Aretha Franklin, the undeniable Queen of Soul, died today at her Detroit home. Aretha has been part of my life since I was a young girl. When I found myself alone and the only child being raised in my aunt’s home far away from my mother and siblings, I found solace in her music. I spent hours in the downstairs den playing and singing her songs on my 45 records, and pouring over the liner notes written on the cover of her vinyl LPs. Her songs are etched in my musical memory because I learned every chorus, every line, every riff, every twist and turn of her spectacular yet effortless voice. I couldn’t sing like her, but I could certainly sing with her – and sing I did! I even sometimes adopted the soft “s” or “sh” sound that was part of her signature style - can I get a witness? I still hear singers doing that today! Let's not forget that her talent was born and nurtured in her father's church, and to her credit, she never strayed completely away from it.
She took Carole King’s Natural Woman and Otis Redding’s Respect and turned them on their ear – so much so that I sometimes don’t remember the original versions. Ain’t No Way, Do Right Woman, Dr. Feel Good, Chain of Fools, and so many others were far beyond my years at the time, but still I belted them out with a passion, trying to emulate her unrestrained emotion. Her tasteful piano stylings convinced me that I could play like that, too, and I taught myself how to play Natural Woman and the intro to Don’t Play That Song For Me, still two of my very favorite Aretha Franklin songs.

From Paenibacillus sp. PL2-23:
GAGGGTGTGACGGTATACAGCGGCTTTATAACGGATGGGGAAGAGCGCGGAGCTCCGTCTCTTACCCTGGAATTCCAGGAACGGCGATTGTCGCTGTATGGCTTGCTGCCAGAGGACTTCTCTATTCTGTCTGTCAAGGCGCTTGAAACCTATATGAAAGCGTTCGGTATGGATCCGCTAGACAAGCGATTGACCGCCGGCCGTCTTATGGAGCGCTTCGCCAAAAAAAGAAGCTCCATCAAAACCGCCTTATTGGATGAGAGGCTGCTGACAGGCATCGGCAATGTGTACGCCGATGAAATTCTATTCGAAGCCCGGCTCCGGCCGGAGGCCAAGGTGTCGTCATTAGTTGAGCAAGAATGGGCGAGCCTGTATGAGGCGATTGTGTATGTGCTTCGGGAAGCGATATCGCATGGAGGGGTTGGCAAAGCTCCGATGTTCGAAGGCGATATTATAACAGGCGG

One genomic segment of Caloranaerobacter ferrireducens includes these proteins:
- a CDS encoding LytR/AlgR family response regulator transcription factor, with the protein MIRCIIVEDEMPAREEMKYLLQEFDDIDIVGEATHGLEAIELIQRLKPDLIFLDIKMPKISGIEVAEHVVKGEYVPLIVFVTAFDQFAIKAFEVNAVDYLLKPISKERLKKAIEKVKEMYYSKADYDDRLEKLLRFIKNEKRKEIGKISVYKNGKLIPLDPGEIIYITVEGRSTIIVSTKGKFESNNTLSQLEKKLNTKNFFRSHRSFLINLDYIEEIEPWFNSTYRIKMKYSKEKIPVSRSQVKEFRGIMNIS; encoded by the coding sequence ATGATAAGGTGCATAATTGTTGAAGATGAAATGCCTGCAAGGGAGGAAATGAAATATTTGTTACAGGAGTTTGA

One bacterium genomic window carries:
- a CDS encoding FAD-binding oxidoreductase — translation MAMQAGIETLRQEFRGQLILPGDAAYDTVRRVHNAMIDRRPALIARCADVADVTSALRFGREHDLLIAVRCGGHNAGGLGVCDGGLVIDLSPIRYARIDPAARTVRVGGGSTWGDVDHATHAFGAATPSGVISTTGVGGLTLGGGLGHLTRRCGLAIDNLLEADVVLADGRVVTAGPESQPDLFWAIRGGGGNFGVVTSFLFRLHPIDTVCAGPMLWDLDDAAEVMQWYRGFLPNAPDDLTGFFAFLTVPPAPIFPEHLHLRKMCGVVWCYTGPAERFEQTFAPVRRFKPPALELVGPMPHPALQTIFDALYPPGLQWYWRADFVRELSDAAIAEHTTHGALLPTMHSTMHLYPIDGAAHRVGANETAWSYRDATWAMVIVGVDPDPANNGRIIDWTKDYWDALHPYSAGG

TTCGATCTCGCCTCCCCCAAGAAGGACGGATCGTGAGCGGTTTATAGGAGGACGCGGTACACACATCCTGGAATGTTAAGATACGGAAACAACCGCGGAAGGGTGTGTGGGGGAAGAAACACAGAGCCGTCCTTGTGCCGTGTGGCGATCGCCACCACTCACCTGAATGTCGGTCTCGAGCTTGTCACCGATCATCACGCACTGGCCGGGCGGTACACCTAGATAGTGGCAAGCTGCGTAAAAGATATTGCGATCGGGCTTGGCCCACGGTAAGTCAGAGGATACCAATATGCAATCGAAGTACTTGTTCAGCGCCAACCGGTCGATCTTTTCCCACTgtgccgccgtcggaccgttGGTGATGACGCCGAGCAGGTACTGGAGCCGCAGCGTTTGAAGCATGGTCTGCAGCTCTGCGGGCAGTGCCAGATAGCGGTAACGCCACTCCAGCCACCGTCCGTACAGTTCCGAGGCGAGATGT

I saw her in concert at the famed Cow Palace in San Francisco, where she famously called out during a live recording at one show “I discovered Ray Charles!” Charles was in the audience. Even musical geniuses have their musical idols.
Years later after I was living in L.A., I found myself at Aretha’s house with a few singers who worked with her musical director during the period when she was married to Glynn Turman. She wasn’t there – but I was in Aretha’s house and I was living a dream! Though I never met her personally, I walked and sat where she lived, and just that alone was awe inspiring to me.
A feisty persona broke through in many of her songs, especially R-E-S-P-E-C-T, which became an anthem for women everywhere! So I say now, much respect, Aretha Franklin. Your music has inspired and thrilled generations of people – and I’m sure it will continue to do so for many generations to come. Most of all, you nurtured a young girl (me!) at the beginning of my musical journey, and I learned how to sing – really sing – with your music.
Scripture: Proverbs 18:16 (NKJV parentheses added)
A man's (or woman's) gift will make room for him (her) and brings him (her) before great men.